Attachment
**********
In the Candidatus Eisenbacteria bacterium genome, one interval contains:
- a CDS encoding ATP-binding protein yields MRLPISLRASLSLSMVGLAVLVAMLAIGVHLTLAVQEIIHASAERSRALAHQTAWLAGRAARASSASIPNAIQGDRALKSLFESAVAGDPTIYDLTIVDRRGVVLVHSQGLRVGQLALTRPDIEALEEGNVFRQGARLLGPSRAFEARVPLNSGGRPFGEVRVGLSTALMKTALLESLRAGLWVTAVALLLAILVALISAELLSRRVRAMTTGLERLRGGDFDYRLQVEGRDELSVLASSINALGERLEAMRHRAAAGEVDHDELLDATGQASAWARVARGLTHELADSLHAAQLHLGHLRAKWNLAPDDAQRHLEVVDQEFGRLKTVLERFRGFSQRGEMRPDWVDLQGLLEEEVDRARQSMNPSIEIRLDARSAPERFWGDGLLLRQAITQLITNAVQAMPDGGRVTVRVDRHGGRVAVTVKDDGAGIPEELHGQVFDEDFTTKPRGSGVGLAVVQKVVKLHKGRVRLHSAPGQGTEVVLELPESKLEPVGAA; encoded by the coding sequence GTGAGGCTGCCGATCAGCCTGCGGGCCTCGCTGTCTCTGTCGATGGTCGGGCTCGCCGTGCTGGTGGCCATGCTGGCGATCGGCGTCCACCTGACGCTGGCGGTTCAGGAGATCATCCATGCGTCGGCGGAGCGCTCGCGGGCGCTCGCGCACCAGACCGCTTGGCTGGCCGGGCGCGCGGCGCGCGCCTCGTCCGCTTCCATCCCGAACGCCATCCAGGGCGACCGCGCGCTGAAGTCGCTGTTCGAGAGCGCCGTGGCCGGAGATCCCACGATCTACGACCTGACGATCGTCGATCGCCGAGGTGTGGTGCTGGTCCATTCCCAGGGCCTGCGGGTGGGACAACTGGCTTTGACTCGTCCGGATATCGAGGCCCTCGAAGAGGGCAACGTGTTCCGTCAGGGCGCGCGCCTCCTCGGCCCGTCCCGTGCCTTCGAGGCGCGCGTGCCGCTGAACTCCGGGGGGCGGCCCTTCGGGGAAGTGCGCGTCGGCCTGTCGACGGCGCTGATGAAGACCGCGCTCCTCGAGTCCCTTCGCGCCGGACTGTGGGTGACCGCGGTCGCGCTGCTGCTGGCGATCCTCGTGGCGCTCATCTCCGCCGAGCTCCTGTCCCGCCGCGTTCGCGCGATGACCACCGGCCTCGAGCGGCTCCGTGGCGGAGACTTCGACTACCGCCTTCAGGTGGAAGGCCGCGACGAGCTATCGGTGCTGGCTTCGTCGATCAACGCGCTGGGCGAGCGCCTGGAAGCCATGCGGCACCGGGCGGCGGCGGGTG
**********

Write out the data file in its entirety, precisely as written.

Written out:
In the Candidatus Eisenbacteria bacterium genome, one interval contains:
- a CDS encoding ATP-binding protein yields MRLPISLRASLSLSMVGLAVLVAMLAIGVHLTLAVQEIIHASAERSRALAHQTAWLAGRAARASSASIPNAIQGDRALKSLFESAVAGDPTIYDLTIVDRRGVVLVHSQGLRVGQLALTRPDIEALEEGNVFRQGARLLGPSRAFEARVPLNSGGRPFGEVRVGLSTALMKTALLESLRAGLWVTAVALLLAILVALISAELLSRRVRAMTTGLERLRGGDFDYRLQVEGRDELSVLASSINALGERLEAMRHRAAAGEVDHDELLDATGQASAWARVARGLTHELADSLHAAQLHLGHLRAKWNLAPDDAQRHLEVVDQEFGRLKTVLERFRGFSQRGEMRPDWVDLQGLLEEEVDRARQSMNPSIEIRLDARSAPERFWGDGLLLRQAITQLITNAVQAMPDGGRVTVRVDRHGGRVAVTVKDDGAGIPEELHGQVFDEDFTTKPRGSGVGLAVVQKVVKLHKGRVRLHSAPGQGTEVVLELPESKLEPVGAA; encoded by the coding sequence GTGAGGCTGCCGATCAGCCTGCGGGCCTCGCTGTCTCTGTCGATGGTCGGGCTCGCCGTGCTGGTGGCCATGCTGGCGATCGGCGTCCACCTGACGCTGGCGGTTCAGGAGATCATCCATGCGTCGGCGGAGCGCTCGCGGGCGCTCGCGCACCAGACCGCTTGGCTGGCCGGGCGCGCGGCGCGCGCCTCGTCCGCTTCCATCCCGAACGCCATCCAGGGCGACCGCGCGCTGAAGTCGCTGTTCGAGAGCGCCGTGGCCGGAGATCCCACGATCTACGACCTGACGATCGTCGATCGCCGAGGTGTGGTGCTGGTCCATTCCCAGGGCCTGCGGGTGGGACAACTGGCTTTGACTCGTCCGGATATCGAGGCCCTCGAAGAGGGCAACGTGTTCCGTCAGGGCGCGCGCCTCCTCGGCCCGTCCCGTGCCTTCGAGGCGCGCGTGCCGCTGAACTCCGGGGGGCGGCCCTTCGGGGAAGTGCGCGTCGGCCTGTCGACGGCGCTGATGAAGACCGCGCTCCTCGAGTCCCTTCGCGCCGGACTGTGGGTGACCGCGGTCGCGCTGCTGCTGGCGATCCTCGTGGCGCTCATCTCCGCCGAGCTCCTGTCCCGCCGCGTTCGCGCGATGACCACCGGCCTCGAGCGGCTCCGTGGCGGAGACTTCGACTACCGCCTTCAGGTGGAAGGCCGCGACGAGCTATCGGTGCTGGCTTCGTCGATCAACGCGCTGGGCGAGCGCCTGGAAGCCATGCGGCACCGGGCGGCGGCGGGTG